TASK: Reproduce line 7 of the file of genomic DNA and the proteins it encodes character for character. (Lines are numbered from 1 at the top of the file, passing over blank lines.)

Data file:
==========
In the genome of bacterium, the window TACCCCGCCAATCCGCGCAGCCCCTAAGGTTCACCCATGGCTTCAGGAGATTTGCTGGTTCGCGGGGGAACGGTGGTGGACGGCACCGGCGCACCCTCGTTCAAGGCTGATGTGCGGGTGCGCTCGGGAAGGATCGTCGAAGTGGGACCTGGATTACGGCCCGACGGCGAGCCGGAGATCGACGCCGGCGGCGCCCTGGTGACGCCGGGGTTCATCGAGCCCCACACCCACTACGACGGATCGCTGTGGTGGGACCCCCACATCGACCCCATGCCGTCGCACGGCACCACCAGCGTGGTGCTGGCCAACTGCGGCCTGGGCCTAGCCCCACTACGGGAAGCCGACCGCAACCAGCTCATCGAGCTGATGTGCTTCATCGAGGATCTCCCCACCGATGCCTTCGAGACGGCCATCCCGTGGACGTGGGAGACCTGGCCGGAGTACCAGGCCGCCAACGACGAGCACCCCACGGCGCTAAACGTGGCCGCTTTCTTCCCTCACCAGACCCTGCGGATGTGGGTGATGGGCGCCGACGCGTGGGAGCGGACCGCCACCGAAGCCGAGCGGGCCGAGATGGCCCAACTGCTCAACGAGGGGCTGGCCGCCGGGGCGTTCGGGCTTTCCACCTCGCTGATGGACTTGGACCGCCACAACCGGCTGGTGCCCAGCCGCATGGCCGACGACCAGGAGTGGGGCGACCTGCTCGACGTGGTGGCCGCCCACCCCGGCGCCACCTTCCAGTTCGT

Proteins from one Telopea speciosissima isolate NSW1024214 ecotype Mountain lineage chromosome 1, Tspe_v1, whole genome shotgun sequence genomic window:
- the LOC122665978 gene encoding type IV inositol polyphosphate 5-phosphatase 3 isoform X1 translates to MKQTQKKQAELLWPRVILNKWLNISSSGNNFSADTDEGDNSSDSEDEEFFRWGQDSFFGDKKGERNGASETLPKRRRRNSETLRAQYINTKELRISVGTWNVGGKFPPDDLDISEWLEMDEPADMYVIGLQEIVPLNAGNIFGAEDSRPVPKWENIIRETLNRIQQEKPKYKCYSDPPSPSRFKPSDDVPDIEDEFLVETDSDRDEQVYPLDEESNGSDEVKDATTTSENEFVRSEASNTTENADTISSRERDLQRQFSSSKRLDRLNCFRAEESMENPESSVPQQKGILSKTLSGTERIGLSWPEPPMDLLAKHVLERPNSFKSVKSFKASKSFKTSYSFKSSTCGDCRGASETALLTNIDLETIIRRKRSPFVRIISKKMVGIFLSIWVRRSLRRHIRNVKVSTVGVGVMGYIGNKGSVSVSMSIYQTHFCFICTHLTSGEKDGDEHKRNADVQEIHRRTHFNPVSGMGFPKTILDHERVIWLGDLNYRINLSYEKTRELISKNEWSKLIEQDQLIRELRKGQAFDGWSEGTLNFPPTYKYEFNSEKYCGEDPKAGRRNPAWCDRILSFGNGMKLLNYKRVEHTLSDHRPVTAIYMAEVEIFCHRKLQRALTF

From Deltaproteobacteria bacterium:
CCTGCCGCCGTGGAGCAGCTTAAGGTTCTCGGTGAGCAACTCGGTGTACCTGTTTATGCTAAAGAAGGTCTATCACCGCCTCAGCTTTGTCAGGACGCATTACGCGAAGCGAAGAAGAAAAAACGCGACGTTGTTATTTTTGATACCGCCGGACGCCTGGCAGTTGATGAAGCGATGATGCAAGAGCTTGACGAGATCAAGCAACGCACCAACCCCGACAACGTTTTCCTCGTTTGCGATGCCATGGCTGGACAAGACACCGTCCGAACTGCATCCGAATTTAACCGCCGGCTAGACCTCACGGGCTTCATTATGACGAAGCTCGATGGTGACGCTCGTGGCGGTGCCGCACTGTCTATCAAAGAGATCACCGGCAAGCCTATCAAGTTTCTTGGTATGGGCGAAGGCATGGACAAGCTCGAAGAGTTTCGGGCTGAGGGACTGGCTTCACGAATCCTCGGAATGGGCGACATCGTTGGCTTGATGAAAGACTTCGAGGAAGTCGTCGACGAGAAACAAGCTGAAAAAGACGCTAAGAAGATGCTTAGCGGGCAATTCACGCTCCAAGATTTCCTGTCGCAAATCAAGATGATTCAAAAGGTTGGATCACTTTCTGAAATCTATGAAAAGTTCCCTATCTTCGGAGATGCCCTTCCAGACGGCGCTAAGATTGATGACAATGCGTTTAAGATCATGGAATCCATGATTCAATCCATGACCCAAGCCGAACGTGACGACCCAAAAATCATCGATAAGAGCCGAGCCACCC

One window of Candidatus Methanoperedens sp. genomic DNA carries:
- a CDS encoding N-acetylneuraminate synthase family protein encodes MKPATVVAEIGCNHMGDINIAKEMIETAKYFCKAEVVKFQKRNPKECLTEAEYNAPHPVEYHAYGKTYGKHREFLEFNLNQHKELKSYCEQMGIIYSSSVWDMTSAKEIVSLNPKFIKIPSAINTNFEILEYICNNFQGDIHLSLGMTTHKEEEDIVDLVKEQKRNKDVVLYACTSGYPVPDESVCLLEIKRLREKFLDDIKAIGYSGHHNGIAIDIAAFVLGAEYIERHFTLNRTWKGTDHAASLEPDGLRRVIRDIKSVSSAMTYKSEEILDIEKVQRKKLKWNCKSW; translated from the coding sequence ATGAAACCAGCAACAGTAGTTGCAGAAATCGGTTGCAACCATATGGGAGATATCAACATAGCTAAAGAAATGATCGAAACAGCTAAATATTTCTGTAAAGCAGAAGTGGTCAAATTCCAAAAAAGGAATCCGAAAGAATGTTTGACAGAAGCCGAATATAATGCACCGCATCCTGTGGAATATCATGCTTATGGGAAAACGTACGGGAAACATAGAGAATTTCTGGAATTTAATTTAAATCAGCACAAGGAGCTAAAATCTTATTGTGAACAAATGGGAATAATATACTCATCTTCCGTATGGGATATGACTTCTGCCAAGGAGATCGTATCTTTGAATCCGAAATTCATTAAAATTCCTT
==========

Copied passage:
- a CDS encoding N-acetylneuraminate synthase family protein encodes MKPATVVAEIGCNHMGDINIAKEMIETAKYFCKAEVVKFQKRNPKECLTEAEYNAPHPVEYHAYGKTYGKHREFLEFNLNQHKELKSYCEQMGIIYSSSVWDMTSAKEIVSLNPKFIKIPSAINTNFEILEYICNNFQGDIHLSLGMTTHKEEEDIVDLVKEQKRNKDVVLYACTSGYPVPDESVCLLEIKRLREKFLDDIKAIGYSGHHNGIAIDIAAFVLGAEYIERHFTLNRTWKGTDHAASLEPDGLRRVIRDIKSVSSAMTYKSEEILDIEKVQRKKLKWNCKSW; translated from the coding sequence ATGAAACCAGCAACAGTAGTTGCAGAAATCGGTTGCAACCATATGGGAGATATCAACATAGCTAAAGAAATGATCGAAACAGCTAAATATTTCTGTAAAGCAGAAGTGGTCAAATTCCAAAAAAGGAATCCGAAAGAATGTTTGACAGAAGCCGAATATAATGCACCGCATCCTGTGGAATATCATGCTTATGGGAAAACGTACGGGAAACATAGAGAATTTCTGGAATTTAATTTAAATCAGCACAAGGAGCTAAAATCTTATTGTGAACAAATGGGAATAATATACTCATCTTCCGTATGGGATATGACTTCTGCCAAGGAGATCGTATCTTTGAATCCGAAATTCATTAAAATTCCTT